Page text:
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  DA Drops Charges against Priest

By Ed Palattella
Erie Times-News (PA)
February 6, 2001

Erie County District Attorney Brad Foulk said Tuesday he will withdraw felony child pornography charges against a Roman Catholic priest because of problems with the way the state police handled the original computer evidence.

Foulk said investigators failed to make a duplicate of the contents of a computer hard drive following the March 1999 arrest of the Rev. Robert Francis Bower, who at the time was pastor of St. Anthony of Padua Catholic Church in Cambridge Springs. He was accused of downloading the pornography from e-mails onto his personal computer between June 1996 and December 1998.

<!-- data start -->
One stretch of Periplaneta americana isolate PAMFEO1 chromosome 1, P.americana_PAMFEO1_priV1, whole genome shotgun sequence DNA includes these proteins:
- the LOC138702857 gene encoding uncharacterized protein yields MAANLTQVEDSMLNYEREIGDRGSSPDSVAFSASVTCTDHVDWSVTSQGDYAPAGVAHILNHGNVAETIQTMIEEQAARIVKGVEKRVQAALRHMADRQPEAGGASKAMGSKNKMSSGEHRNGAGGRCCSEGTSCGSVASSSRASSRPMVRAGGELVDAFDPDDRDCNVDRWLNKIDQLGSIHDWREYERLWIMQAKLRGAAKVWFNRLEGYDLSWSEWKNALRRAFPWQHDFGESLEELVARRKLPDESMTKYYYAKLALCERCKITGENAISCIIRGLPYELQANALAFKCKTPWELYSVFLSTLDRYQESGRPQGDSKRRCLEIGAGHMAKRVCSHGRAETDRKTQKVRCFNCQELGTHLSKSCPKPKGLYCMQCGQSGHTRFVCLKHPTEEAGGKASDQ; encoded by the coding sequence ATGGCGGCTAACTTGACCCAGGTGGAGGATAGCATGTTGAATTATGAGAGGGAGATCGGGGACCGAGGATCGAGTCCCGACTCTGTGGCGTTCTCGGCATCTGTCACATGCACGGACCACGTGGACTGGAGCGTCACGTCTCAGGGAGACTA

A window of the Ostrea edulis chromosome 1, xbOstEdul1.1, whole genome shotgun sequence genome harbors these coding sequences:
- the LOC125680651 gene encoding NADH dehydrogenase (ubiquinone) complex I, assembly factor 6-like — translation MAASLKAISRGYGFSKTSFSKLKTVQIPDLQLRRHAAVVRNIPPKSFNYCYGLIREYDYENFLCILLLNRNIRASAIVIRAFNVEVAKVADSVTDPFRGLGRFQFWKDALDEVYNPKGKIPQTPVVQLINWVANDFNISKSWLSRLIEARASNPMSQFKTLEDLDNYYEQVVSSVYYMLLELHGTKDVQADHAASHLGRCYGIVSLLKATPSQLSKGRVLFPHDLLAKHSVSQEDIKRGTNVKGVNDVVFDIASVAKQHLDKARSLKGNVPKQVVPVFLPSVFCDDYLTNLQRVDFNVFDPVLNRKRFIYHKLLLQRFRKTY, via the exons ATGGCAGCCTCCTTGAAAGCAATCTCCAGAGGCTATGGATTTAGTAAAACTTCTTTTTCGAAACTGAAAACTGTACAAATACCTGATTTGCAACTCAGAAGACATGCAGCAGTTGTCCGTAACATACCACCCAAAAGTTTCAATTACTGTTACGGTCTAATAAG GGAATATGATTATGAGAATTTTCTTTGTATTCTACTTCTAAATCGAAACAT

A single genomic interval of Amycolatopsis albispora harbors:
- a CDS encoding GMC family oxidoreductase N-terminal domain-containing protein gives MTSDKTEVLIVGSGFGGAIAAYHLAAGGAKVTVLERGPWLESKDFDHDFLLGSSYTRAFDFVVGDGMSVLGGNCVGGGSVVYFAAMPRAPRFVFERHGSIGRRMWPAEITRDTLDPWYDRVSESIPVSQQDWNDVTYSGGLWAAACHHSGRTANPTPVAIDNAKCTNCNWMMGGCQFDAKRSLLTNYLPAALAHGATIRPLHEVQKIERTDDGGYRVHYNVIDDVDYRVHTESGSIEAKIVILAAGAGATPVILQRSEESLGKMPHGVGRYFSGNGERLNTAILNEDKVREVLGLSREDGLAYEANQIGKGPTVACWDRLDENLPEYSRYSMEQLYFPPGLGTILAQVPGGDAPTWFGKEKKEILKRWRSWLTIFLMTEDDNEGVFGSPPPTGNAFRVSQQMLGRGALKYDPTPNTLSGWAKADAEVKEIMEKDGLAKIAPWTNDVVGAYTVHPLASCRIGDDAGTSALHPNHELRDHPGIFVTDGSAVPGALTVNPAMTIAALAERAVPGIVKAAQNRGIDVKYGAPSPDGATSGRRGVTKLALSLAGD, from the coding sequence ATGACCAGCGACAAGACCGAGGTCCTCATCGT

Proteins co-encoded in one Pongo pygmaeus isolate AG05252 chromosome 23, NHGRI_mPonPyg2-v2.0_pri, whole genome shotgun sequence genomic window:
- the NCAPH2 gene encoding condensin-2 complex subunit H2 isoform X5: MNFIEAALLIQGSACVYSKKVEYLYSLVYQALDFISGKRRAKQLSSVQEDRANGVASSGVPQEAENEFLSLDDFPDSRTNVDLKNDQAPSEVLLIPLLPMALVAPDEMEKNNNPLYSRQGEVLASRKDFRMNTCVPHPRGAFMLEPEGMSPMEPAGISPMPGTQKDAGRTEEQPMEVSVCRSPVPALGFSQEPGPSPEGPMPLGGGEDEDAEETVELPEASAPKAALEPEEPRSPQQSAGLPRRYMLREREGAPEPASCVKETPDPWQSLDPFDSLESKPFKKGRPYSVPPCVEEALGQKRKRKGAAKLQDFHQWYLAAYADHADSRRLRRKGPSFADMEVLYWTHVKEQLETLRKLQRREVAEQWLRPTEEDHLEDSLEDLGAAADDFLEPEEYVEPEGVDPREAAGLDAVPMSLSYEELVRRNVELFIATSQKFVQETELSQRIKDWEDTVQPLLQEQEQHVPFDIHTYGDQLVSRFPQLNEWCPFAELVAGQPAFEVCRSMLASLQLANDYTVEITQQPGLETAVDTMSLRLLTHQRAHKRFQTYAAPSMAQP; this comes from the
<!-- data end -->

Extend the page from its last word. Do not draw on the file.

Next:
"The long and short of it is, the evidence we need to proceed to trial has been irretrievably lost," Foulk said.

Foulk said the state police have implemented new procedures to prevent similar problems in the future. A state police spokesman said the police have new software to use in computer investigations to make "mirror images" of the evidence.

"This is cutting-edge technology," said Cpl. Mark Zaleski, of Troop E in Lawrence Park, which investigated the Bower case.

Bower, 68, was placed on leave from the Diocese of Erie following his arrest, but he is still allowed to say Mass. Sometime after his arrest, Bower "underwent counseling and was given a positive evaluation, which cleared him for limited ministry in the diocese," diocesan officials said in a statement Tuesday.